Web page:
Did the above instances of discrimination never take place? Twitty's father's memory, along with Lorde's firsthand account of being denied ice cream of any flavor, certainly may have occurred (along with numerous stories of Black people being denied other services at establishments).

Were they connected to an unspoken rule of specifically denying vanilla ice cream except on July 4 to Black people? Even Twitty admitted to us that this may not have been the case, but it doesn't make the experiences of racism in general any less impactful.

When we asked Twitty for details around his vanilla ice cream claim, he expressed regret that his article had been taken literally. "I have some regrets about the story," he said, "But I forgive myself because I ask better questions now."

"With my father, I didn't hear the July 4 part [of the social media claim], but did hear about him being denied vanilla ice cream in South Carolina," he said.

He added that such histories are "colloquial and discretionary." He said, "Jim Crow wasn't logical, Jim Crow wasn't nice. It was about lynching children and putting men in their place. … Custom was worse than written law, and Jim Crow was about customs, where a Black man could not look a white woman in the eye [for example]."

He also brought up Angelou's reference to the lore in Arkansas. "That's where we get ideas of this apocryphal folklore that comes from real trauma in people's lives. This passes from person to person and turns into a commentary on American jingoism [referencing July 4]."

He also thought elements of the claim about Black people turning to butter pecan as an alternative as somewhat illogical. "When I wrote my commentary [in The Guardian], other readers connected it to butter pecan, while forgetting that [Black families] could make vanilla ice cream at home. It was the favorite ice cream in my household. Both my grandmothers had ice cream makers, there was no reason why they couldn't have made their own vanilla ice cream."

Darryl Goodner, co-owner of Louisville Cream in Kentucky and creator of the Butter Pecan Podcast, found that the vanilla ice cream story proliferated as folklore but remained unverified. "We don't have a definitive answer from the research, but it seems to be Black people chose whatever was the other things around," Goodner told the Louisville Courier Journal. "Looking at the South particularly, the flavor butter pecan makes sense. So many pecans are grown in Georgia." We reached out to Goodner to learn more.

Jennifer Wallach, professor of history at the University of North Texas, told us internet stories of Black people being denied vanilla ice cream were drawn from oral histories in Black families, but she had never run across any evidence showing this to be a widespread practice.

"I certainly would not want to refute those family histories, and I would guess that this kind of thing may have happened before. In this case, the core truth about inequality and discrimination, even over very trivial matters, is, of course, unambiguously true," she said.

However, she added, it was not a widespread practice simply because of economics:

I don't think the practice of denying vanilla ice cream was widespread for the fundamental reason that white business owners typically seemed content, or perhaps to put it more plainly, eager, to take Black money. In the drugstores, for instance, where many of the sit-ins took place in the 1960s, Black people could shop. They could spend money. They just couldn't sit at the lunch counter on equal terms with white customers. Restaurants, of course, often had separate seating areas or take-out windows for Black customers. These practices were designed to be humiliating and discriminatory but not to deny Black customers an opportunity to spend their money on goods. (There were exceptions, of course, like, famously, the Pickrick in Atlanta that would not serve Black customers at all.)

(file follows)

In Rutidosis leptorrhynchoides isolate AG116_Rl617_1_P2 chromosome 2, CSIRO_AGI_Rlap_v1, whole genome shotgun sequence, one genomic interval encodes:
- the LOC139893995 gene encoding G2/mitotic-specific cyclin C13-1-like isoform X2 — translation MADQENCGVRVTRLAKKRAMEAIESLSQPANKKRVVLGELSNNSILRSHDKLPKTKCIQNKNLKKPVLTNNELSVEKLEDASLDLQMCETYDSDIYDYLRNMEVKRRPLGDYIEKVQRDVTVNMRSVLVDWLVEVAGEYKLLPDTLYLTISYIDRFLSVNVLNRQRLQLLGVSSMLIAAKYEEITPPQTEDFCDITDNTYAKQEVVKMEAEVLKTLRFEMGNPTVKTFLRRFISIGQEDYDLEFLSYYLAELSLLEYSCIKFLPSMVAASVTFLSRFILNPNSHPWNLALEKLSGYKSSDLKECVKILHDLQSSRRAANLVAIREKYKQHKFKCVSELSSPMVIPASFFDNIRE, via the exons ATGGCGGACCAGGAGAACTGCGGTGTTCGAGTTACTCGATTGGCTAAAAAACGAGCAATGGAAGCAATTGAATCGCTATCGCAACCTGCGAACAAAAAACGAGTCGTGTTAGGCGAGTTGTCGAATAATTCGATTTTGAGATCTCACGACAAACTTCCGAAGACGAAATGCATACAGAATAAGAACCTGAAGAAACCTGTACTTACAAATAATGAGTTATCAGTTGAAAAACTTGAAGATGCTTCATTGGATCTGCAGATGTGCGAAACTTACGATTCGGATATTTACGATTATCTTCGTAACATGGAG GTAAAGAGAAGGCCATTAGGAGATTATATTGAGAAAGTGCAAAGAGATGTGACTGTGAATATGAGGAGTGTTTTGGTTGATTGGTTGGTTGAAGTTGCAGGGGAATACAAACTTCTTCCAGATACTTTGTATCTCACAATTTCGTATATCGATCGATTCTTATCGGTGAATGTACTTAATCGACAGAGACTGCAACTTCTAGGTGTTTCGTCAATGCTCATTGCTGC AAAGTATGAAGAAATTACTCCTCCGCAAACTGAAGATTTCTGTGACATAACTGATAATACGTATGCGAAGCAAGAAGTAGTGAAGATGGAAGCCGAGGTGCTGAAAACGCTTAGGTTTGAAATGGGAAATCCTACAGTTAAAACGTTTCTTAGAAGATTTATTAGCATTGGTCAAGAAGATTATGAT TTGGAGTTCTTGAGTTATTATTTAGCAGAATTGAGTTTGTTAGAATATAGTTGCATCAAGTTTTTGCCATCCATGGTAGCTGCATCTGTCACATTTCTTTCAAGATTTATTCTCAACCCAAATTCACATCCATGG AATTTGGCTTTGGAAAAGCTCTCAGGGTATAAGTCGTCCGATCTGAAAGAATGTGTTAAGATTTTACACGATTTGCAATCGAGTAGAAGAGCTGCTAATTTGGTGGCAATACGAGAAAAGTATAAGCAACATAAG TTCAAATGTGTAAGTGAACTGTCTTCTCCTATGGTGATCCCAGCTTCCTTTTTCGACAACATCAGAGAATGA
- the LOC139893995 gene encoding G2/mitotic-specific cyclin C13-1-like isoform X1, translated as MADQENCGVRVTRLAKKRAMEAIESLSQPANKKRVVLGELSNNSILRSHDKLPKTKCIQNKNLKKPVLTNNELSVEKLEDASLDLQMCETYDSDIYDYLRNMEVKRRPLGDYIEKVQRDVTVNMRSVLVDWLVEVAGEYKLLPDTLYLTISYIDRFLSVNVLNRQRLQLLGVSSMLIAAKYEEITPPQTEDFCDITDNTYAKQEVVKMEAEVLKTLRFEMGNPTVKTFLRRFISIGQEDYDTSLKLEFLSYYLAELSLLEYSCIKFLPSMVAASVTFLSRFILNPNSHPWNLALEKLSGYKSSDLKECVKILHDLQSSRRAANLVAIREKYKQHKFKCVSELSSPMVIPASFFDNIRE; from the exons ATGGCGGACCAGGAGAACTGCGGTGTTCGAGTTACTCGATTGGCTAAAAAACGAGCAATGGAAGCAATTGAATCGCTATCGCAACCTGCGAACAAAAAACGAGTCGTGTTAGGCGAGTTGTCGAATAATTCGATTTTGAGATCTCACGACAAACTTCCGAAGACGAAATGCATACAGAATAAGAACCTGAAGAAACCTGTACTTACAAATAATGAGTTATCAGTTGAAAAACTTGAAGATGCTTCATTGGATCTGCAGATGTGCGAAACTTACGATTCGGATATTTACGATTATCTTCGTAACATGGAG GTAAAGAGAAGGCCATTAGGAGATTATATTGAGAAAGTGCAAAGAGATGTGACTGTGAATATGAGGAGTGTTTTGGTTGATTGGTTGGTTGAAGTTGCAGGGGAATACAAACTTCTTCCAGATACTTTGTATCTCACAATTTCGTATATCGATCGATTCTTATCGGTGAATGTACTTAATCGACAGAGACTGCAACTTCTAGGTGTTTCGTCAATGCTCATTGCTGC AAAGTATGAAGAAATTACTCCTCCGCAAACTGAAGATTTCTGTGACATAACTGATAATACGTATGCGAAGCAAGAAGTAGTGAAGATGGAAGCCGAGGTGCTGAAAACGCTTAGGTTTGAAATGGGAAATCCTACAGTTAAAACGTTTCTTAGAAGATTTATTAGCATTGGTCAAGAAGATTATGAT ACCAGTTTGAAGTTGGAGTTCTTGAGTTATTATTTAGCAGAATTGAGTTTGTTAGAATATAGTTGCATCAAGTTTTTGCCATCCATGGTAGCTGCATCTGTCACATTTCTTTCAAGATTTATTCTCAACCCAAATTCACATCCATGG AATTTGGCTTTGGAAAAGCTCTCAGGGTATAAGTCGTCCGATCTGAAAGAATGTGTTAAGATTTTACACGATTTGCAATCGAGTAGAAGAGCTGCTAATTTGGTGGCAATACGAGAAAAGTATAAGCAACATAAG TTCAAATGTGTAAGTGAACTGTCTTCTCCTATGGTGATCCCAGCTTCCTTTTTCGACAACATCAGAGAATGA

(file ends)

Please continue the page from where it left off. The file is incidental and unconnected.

In general, Black and white southerners ate similar foods, and white supremacists relied on spatial cues to signal racial difference and Black inferiority, rather than refusing to eat the same foods or policing what could be eaten. There is, of course, an argument to be made about "white foods" as symbols of purity, etc. that could map onto white supremacy, but why would vanilla ice cream be singled out? Were Black people supposedly denied other white foods like historically coveted white bread or milk?

Many Black southerners were impoverished due to white supremacy, Wallach added, and did not have expendable income for luxuries like ice cream. "Focusing on the vanilla ice cream story could be a distraction from fundamentally more brutal truths about the impact of white supremacy on Black southerners," she continued.

But the story still proliferated because it struck a chord among Black people on social media.

"It's about sugar, dessert and pleasure. … It's about the denial of pleasure unless you have a certain skin color and privilege. [This discrimination] sounds diabolical because you are also denying a child. It does a good job of articulating what we can't otherwise say," Twitty said.

We have encountered such folklore emerging from historic moments of trauma before. In 2022, we reported on the internet claim that Black slaves would create maps in cornrows to help others escape slavery in the South. We could not definitively address the veracity of the claim but found that such stories mattered to the Black community as rich and varied tales surrounding their movement towards emancipation.

Over the course of our reporting on that story, Patricia Turner, folklorist and professor of African American studies at University of California Los Angeles, told us, "I am reticent to say anything too concrete, because I want lay people to want to know more about what life was like for enslaved people. There is no real value added to harshly saying 'no' to a story."

She continued, "You can couch your language [and say] 'Well, no slave narrative covers it.' Others will say, 'Well that doesn't mean it didn't happen.'"

The same tension between history and folklore applies to this story as well. Whether Black people were denied a specific ice cream flavor over its symbolism is besides the point — the fact that they were denied similar services consistently and systematically is the underlying message of such lore that has persisted for generations.


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Cohen, Sascha. "Why the Woolworth's Sit-In Worked." TIME, 2 Feb. 2015, Accessed 11 June 2024.

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"How a 12-Year-Old Boy Made Vanilla a Global Spice." BBC, Accessed 11 June 2024.